Australia will commit a frigate, an aircraft and some headquarters staff to an American-led freedom of navigation operation in the Middle East.
Scott Morrison, announcing the long-expected commitment at a Canberra news conference on Wednesday, stressed this was an international mission, but so far the United Kingdom is the only other country to have signed up.
Under questioning, the Chief of the Australian Defence Force, General Angus Campbell, said the operation would be United States-led. But Campbell avoided spelling out in detail the rules of engagement in the event of being involved in an incident, other than referring to legal obligations.
Iran has seized ships in recent months, amid escalating tensions.
This week, an Iranian oil tanker was released after being detained by the British overseas territory of Gibraltar on suspicion of taking oil to Syria. The US tried unsuccessfully to have Gibraltar extend the vessel’s detention.
Morrison said Australia had made very clear both to the US and the UK “that we are here as part of a multinational effort”.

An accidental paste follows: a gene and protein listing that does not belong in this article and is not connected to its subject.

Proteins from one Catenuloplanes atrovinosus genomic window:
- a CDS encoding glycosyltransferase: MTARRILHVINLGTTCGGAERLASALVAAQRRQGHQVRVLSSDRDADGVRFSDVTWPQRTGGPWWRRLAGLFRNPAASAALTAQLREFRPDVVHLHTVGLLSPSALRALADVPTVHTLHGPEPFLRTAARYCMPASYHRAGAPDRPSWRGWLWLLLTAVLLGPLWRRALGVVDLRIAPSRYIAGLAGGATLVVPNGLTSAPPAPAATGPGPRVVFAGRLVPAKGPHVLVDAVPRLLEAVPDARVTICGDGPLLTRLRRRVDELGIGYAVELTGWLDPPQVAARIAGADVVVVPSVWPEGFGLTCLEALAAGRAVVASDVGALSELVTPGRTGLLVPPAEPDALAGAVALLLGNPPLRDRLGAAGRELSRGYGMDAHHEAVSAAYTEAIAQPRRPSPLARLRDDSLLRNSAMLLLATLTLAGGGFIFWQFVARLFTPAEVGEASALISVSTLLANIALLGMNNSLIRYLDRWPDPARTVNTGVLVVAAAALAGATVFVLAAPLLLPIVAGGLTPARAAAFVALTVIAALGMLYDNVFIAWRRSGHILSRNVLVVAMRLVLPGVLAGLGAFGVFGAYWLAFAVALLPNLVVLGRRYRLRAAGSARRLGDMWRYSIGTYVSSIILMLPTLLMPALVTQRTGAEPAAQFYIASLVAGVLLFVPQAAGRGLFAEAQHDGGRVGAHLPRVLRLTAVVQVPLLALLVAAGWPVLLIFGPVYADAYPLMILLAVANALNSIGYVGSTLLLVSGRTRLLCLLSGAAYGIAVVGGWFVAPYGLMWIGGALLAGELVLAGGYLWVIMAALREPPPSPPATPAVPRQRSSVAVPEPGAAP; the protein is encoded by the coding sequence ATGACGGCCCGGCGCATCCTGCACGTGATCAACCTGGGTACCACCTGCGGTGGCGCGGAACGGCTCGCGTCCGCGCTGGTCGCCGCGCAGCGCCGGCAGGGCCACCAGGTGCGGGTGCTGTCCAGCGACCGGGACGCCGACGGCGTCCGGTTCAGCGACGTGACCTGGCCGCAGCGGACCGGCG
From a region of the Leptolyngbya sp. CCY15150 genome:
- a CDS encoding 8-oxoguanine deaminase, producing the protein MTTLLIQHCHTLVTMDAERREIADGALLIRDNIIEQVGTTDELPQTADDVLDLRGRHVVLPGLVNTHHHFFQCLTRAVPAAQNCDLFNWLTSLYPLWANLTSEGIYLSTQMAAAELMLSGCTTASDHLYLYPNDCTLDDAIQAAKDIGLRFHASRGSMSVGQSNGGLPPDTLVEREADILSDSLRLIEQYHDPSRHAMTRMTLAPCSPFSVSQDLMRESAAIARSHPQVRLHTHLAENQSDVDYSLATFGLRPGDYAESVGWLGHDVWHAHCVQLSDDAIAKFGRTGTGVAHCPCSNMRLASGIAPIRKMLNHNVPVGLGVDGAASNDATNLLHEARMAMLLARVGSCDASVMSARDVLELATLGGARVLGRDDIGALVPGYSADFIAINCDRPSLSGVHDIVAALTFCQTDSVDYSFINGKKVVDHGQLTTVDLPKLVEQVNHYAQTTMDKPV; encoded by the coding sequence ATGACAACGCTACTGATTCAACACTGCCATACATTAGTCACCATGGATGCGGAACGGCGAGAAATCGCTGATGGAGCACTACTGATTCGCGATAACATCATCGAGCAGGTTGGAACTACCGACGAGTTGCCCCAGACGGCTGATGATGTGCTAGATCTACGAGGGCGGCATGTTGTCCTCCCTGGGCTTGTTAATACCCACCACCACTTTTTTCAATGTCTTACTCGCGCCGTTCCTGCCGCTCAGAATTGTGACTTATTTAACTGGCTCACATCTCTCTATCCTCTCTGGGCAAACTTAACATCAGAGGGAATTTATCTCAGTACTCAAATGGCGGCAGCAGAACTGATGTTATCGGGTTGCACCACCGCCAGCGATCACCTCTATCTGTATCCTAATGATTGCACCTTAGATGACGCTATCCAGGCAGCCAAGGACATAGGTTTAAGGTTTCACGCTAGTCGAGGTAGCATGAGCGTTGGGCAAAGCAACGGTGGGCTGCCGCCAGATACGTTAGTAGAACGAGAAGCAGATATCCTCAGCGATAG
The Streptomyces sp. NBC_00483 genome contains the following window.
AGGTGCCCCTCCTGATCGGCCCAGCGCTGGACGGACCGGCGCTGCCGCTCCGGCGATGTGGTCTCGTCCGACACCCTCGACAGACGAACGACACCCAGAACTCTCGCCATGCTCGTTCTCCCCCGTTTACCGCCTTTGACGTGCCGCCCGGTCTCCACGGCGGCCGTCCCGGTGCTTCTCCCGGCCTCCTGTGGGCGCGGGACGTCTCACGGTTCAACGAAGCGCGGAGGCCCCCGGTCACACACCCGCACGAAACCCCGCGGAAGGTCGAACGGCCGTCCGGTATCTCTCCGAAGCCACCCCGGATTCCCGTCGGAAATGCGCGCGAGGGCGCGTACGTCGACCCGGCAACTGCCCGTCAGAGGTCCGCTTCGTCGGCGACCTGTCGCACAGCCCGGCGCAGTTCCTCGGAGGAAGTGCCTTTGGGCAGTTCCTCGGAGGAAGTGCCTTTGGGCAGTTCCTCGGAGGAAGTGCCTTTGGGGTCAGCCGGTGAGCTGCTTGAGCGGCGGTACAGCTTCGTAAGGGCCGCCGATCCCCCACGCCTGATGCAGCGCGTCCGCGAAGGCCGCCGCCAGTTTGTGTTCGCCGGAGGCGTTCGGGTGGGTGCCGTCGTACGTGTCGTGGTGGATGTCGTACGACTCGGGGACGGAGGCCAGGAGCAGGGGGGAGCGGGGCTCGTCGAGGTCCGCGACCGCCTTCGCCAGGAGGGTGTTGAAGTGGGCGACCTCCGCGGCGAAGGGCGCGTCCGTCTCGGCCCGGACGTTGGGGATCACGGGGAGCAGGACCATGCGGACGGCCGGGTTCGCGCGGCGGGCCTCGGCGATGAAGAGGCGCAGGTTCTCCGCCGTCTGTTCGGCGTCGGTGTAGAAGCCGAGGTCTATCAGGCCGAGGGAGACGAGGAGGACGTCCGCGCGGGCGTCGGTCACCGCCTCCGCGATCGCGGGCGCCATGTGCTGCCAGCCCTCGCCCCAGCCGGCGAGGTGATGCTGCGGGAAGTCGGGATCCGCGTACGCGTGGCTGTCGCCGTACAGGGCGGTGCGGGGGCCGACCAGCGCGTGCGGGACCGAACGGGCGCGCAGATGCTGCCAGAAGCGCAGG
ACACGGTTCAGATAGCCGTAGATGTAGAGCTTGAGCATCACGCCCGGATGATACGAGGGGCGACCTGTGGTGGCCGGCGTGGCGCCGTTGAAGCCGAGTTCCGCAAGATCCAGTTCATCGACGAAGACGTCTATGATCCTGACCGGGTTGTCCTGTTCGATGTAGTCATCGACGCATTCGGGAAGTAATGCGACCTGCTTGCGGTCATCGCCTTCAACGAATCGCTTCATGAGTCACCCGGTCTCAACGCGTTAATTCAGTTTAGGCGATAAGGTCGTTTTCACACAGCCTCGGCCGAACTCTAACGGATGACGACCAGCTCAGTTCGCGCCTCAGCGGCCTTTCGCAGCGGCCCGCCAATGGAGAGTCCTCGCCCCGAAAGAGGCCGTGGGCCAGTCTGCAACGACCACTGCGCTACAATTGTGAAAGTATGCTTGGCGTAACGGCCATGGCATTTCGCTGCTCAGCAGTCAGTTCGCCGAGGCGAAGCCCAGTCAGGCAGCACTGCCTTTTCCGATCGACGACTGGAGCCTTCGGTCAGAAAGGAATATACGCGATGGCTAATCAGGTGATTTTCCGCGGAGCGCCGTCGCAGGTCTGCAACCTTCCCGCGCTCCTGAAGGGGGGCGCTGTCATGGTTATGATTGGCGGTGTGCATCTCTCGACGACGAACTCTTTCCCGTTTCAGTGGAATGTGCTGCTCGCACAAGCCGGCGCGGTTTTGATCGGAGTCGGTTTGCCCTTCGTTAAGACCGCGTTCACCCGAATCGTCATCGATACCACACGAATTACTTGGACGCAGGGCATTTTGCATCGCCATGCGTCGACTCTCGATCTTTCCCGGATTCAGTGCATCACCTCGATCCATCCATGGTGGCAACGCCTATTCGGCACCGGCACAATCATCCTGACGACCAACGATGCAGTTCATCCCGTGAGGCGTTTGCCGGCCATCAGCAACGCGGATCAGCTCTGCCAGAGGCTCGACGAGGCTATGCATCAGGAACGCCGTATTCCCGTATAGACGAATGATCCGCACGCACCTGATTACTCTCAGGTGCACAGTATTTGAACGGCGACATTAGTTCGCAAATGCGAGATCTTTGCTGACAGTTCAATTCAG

“This is a modest, meaningful and time-limited contribution …to this international effort to ensure we maintain free-flow of commerce and of navigation,” he said.
“Australia will defend our interests, wherever they may be under threat, we will always work closely with our international allies and partners.”
Morrison emphasised that the safety of shipping lanes was vital to Australia’s economic interests.
The government had been concerned over incidents in the Strait of Hormuz, he said. “30% of refined oil destined for Australia travels through the Strait. It is a threat to our economy.”
The Australian contribution will be
a P-8A Poseidon maritime surveillance aircraft for one month before the end of 2019;
an Australian frigate in January 2020 for six months; and
ADF personnel to the International Maritime Security Construct headquarters in Bahrain.